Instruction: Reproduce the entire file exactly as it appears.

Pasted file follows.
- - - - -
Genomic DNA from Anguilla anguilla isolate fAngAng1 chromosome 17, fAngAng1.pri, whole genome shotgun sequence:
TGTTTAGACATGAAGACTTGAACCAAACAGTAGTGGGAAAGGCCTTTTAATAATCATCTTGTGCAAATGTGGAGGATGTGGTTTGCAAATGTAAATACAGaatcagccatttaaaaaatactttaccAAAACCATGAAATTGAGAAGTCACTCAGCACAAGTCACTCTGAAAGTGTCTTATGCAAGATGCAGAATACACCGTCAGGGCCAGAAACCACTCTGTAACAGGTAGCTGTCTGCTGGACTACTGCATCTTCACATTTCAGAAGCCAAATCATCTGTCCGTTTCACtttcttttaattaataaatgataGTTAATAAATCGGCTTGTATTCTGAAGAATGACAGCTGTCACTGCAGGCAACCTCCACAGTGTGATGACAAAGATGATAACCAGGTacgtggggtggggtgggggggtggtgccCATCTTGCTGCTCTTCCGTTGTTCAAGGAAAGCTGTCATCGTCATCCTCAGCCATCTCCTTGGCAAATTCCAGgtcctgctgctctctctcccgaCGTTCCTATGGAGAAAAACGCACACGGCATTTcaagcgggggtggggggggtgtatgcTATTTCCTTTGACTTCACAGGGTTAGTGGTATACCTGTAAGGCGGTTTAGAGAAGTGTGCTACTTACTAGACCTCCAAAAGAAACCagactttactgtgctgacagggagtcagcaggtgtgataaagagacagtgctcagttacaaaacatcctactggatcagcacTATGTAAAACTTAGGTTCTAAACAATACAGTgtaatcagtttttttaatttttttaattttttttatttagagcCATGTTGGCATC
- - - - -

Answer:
Genomic DNA from Anguilla anguilla isolate fAngAng1 chromosome 17, fAngAng1.pri, whole genome shotgun sequence:
TGTTTAGACATGAAGACTTGAACCAAACAGTAGTGGGAAAGGCCTTTTAATAATCATCTTGTGCAAATGTGGAGGATGTGGTTTGCAAATGTAAATACAGaatcagccatttaaaaaatactttaccAAAACCATGAAATTGAGAAGTCACTCAGCACAAGTCACTCTGAAAGTGTCTTATGCAAGATGCAGAATACACCGTCAGGGCCAGAAACCACTCTGTAACAGGTAGCTGTCTGCTGGACTACTGCATCTTCACATTTCAGAAGCCAAATCATCTGTCCGTTTCACtttcttttaattaataaatgataGTTAATAAATCGGCTTGTATTCTGAAGAATGACAGCTGTCACTGCAGGCAACCTCCACAGTGTGATGACAAAGATGATAACCAGGTacgtggggtggggtgggggggtggtgccCATCTTGCTGCTCTTCCGTTGTTCAAGGAAAGCTGTCATCGTCATCCTCAGCCATCTCCTTGGCAAATTCCAGgtcctgctgctctctctcccgaCGTTCCTATGGAGAAAAACGCACACGGCATTTcaagcgggggtggggggggtgtatgcTATTTCCTTTGACTTCACAGGGTTAGTGGTATACCTGTAAGGCGGTTTAGAGAAGTGTGCTACTTACTAGACCTCCAAAAGAAACCagactttactgtgctgacagggagtcagcaggtgtgataaagagacagtgctcagttacaaaacatcctactggatcagcacTATGTAAAACTTAGGTTCTAAACAATACAGTgtaatcagtttttttaatttttttaattttttttatttagagcCATGTTGGCATC